The Making of Magic

The Making of Magic

As a teacher, I have gone through several classes on teaching students about literature. My favorite genre is fantasy. One thing I learned is that the main ingredient for a fantasy tale is magic. As children we can believe in the possibility of magic. We look for it in every nook and corner. As we grow older, we lose that sense of wonder. We may gain a little of it at Christmas, but for the rest of the year, we are tugged down into the humdrum of life. This week I have had the privilege of watching some real life magic.

 

Our family has had a fascination with theater since my husband and I were in high school. We spent our honeymoon at the Oregon Shakespeare Festival. Each year or so we would return to see a play or two. Eventually we introduced the kids to Shakespeare. By the time our youngest was old enough to join the family for a play, he had been counting down the days to seeing it. He has been bitten by the bug and has been involved in local theater for the last two years and has participated in three plays. He has been rehearsing for his fourth one coming up this weeke

As a teacher, I have gone through several classes on teaching students about literature. My favorite genre is fantasy. One thing I learned is that the main ingredient for a fantasy tale is magic. As children we can believe in the possibility of magic. We look for it in every nook and corner. As we grow older, we lose that sense of wonder. We may gain a little of it at Christmas, but for the rest of the year, we are tugged down into the humdrum of life. This week I have had the privilege of watching some real life magic.

Our family has had a fascination with theater since my husband and I were in high school. We spent our honeymoon at the Oregon Shakespeare Festival. Each year or so we would return to see a play or two. Eventually we introduced the kids to Shakespeare. By the time our youngest was old enough to join the family for a play, he had been counting down the days to seeing it. He has been bitten by the bug and has been involved in local theater for the last two years and has participated in three plays. He has been rehearsing for his fourth one coming up this weekend.

As I sat this week in the sometimes darkened sometimes fully lit theater, I began to make some connections. As the curtain is closed and the lights dim, suddenly, adults are transported to a point where they can believe in magic again. The lights come up, and the curtain opens. At that moment we are taken on a journey through time and space to a place the playwright has created and planned. Magic happens.

This magic though is created with much hard work. That work begins many weeks or years earlier when the writer sits down and pens the words to the play. Later, tryouts are held. Once the group of people have been chosen, the real work begins. Each member of the cast must learn his or her parts. That isn’t the full work, though. There’s blocking and character development. The stage crew has the job of creating believable scenery and props. Once all of that is together, then it’s time for lights and tech. They add an extra dimension to what’s happening on stage. When opening night comes, and the curtain opens, all the hard work is rewarded, and  magic takes place. The real magic is that dead words on a page come to life as the actors portray them.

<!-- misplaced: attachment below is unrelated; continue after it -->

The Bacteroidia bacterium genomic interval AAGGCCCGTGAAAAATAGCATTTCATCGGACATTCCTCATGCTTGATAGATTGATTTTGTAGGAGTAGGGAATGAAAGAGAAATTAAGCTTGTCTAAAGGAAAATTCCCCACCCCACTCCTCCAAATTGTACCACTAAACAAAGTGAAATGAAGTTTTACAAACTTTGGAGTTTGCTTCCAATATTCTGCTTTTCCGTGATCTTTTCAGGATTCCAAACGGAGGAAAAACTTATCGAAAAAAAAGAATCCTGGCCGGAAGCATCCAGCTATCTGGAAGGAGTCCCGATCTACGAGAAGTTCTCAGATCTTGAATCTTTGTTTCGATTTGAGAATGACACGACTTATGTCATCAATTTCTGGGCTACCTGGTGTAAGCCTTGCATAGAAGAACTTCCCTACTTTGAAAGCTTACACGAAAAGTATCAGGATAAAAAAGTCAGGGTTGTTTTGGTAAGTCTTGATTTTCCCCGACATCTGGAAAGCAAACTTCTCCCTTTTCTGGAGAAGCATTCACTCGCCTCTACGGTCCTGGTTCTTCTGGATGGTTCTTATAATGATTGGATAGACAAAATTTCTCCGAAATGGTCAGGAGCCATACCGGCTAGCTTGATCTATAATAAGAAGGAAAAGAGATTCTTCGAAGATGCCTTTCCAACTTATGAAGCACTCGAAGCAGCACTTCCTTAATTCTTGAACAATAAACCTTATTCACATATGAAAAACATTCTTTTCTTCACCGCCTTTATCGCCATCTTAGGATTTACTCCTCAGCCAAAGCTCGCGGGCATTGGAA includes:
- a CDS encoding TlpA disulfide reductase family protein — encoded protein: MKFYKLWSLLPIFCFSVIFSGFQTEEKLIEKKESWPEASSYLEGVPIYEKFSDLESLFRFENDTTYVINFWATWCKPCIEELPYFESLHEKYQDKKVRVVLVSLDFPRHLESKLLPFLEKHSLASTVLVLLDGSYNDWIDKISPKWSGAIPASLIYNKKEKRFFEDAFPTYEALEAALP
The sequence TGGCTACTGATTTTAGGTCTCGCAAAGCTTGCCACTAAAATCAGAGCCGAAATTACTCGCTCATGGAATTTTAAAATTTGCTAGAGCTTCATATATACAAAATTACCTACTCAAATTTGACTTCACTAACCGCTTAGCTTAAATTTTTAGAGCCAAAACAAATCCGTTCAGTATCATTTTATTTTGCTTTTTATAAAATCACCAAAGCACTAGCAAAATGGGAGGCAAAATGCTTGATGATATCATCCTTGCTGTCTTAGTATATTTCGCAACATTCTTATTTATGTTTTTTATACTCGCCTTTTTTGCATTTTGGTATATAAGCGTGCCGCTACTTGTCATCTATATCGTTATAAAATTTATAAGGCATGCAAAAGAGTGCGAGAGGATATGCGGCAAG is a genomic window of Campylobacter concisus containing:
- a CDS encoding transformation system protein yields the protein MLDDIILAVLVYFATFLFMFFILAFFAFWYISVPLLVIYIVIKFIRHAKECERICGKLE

As the holidays come, you may have an opportunity to see some magic. As you do, revel in it and enjoy. Then thank those who made it happen. They spent hours on end to give you an hour or two of magic and entertainment.nd.

As I sat this week in the sometimes darkened sometimes fully lit theater, I began to make some connections. As the curtain is closed and the lights dim, suddenly, adults are transported to a point where they can believe in magic again. The lights come up, and the curtain opens. At that moment we are taken on a journey through time and space to a place the playwright has created and planned. Magic happens.

12279086_1010257009017294_6703553241970213693_nThis magic though is created with much hard work. That work begins many weeks or years earlier when the writer sits down and pens the words to the play. Later, tryouts are held. Once the group of people have been chosen, the real work begins. Each member of the cast must learn his or her parts. That isn’t the full work, though. There’s blocking and character development. The stage crew has the job of creating believable scenery and props. Once all of that is together, then it’s time for lights and tech. They add an extra dimension to what’s happening on stage. When opening night comes, and the curtain opens, all the hard work is rewarded, and  magic takes place. The real magic is that dead words on a page come to life as the actors portray them.

As the holidays come, you may have an opportunity to see some magic. As you do, revel in it and enjoy. Then thank those who made it happen. They spent hours on end to give you an hour or two of magic and entertainment.

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